Lesson 12: .pop() method

.pop() method can be used for lists or dictionaries. It will remove the specified item from the list (or dictionary) and it will return the removed item at the same time.

Function 1: .pop()

.pop() method is useful for removing the last element (or an element at a specific index) from a list and on top of that it will return the removed item. (It also works with dictionaries if you pass the key value you’re looking for.)

Used Where?

If you need to remove an element from a list or  a dictionary and if you also need the returned value, .pop() can be very useful. Let’s see some examples. 

Syntax do(s)

1) .pop() method takes the index as an argument.

2) Or if it’s a dictionary .pop() method takes a key as an argument.

Syntax don't(s)

1) If you’re using .pop with a dictionary and your key is a string, don’t forget the quotes.

Example 1

>>> peeps = [“Joe”, “Liam”, “Oleg”]
>>> a = peeps.pop()
>>> print(a)
>>> print(peeps)

Oleg
[“Joe”, “Liam”]

1) You can see in the above example that once the pop() function is called, it removed the last item (“Oleg”) for the list peeps.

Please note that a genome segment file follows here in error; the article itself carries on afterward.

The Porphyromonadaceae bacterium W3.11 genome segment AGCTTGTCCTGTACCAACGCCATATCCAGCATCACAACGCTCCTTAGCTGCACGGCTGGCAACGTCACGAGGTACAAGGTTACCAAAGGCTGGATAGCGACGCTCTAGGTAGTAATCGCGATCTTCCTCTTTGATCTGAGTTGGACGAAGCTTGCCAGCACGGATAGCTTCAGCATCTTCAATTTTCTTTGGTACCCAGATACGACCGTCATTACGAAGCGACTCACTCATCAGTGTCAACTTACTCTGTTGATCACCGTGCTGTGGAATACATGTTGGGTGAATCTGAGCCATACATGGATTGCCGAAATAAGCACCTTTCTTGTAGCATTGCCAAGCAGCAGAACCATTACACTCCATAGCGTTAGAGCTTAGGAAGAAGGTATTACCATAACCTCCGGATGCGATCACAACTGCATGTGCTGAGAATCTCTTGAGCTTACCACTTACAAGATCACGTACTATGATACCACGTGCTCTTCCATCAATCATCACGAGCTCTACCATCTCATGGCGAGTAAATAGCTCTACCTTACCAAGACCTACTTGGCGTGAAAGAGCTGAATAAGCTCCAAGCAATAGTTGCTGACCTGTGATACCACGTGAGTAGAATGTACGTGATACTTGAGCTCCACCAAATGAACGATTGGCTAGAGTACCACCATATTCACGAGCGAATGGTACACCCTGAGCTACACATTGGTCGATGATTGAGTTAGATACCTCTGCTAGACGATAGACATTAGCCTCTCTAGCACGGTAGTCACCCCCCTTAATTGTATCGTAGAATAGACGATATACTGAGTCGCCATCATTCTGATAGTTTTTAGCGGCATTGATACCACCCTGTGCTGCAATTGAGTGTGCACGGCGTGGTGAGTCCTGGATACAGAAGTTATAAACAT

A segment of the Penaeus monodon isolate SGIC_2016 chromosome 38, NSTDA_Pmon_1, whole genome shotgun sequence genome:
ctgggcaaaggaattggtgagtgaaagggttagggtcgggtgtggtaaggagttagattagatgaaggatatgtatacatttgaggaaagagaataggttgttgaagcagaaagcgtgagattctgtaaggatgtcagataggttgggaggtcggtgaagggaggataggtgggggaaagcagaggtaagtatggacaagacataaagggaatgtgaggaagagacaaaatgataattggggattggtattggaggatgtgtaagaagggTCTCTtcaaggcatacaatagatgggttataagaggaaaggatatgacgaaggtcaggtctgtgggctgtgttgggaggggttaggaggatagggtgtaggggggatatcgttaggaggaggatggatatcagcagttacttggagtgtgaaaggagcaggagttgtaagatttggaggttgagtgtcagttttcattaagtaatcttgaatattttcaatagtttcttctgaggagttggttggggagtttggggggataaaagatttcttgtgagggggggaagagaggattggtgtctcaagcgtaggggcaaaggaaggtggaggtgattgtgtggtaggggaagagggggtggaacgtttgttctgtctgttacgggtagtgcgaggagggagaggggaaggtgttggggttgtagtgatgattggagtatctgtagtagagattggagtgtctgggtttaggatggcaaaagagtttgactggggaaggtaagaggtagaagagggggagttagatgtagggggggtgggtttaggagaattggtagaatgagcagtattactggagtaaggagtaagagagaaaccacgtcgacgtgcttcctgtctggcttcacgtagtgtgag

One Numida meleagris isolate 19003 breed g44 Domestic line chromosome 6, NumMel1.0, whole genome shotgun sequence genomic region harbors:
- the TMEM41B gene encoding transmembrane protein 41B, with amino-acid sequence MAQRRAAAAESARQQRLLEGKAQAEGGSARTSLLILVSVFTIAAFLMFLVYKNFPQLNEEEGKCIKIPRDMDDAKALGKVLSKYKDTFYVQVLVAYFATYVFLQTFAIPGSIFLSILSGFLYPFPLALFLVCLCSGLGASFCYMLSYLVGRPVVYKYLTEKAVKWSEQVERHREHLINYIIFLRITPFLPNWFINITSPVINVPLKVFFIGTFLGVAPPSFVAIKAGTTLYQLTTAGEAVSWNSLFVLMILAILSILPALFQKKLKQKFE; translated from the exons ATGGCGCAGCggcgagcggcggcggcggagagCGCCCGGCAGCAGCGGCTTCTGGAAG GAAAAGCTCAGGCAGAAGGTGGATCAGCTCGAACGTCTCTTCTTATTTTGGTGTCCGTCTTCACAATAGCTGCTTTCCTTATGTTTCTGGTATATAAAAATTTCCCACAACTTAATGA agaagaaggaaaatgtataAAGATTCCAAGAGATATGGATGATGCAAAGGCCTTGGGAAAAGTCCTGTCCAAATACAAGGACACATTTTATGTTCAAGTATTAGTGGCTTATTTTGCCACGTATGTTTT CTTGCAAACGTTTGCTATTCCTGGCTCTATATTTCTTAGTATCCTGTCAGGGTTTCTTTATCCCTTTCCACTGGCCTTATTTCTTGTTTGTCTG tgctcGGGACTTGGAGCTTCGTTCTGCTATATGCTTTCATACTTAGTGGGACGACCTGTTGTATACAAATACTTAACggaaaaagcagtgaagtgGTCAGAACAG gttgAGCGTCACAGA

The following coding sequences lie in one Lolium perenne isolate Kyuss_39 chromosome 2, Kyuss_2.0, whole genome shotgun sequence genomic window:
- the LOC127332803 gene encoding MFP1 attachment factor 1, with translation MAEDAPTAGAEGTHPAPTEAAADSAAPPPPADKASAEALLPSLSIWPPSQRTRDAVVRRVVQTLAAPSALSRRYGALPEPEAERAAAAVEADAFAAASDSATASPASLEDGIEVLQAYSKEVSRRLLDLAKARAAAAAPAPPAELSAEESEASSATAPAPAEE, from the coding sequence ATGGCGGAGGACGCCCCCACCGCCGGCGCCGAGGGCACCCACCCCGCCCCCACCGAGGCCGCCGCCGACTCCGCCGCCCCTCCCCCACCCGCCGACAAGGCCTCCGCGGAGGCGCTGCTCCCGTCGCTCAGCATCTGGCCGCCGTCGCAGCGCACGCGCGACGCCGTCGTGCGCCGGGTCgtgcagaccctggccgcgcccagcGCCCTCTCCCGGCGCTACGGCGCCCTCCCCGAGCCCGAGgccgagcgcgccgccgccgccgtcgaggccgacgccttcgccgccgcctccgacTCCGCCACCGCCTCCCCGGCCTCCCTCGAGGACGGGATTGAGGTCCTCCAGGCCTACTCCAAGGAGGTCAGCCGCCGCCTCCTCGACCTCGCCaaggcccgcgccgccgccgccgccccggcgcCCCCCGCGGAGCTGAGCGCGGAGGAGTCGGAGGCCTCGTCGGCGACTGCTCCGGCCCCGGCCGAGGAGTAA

2) Also you can see that by assigning this to variable a, we have assigned the returned value (“Oleg”) of .pop() method to the variable a.

3) Finally you can see that there wasn’t any parameters inside the parenthesis of .pop() method. When .pop() method is used this way with empty parenthesis it just aims at the last element.

Tips

1- By typing the index number of the element you’d like to remove and return inside the .pop() method’s parenthesis, you can directly aim that element at that index in a list.

In the next example we will specify the index inside the parenthesis.

Let’s type 0 as the index parameter inside pop method, this will make the method aim at the first element.

Example 2

>>> peeps = [“Joe”, “Liam”, “Oleg”]
>>> a = peeps.pop(0)
>>> print(a)
>>> print(peeps)

Joe
[“Liam”, “Oleg”]

Advanced Concepts (Optional)

You can also use .pop() method with dictionaries.

When using .pop() with dictionaries you have to pass the key you’re looking for inside .pop() method.

Example 3

>>> dict = {“a”:5, “b”: 10, “xyz”: 10101, “c”:15}
removed = dict.pop(“xyz”)
>>> print(dict, “removed: “, removed)

{“a”:5, “b”: 10, “xyz”: 10101, “c”:15} removed: 10101

Exercise 12

Lesson 13

input()

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Paul Bennett

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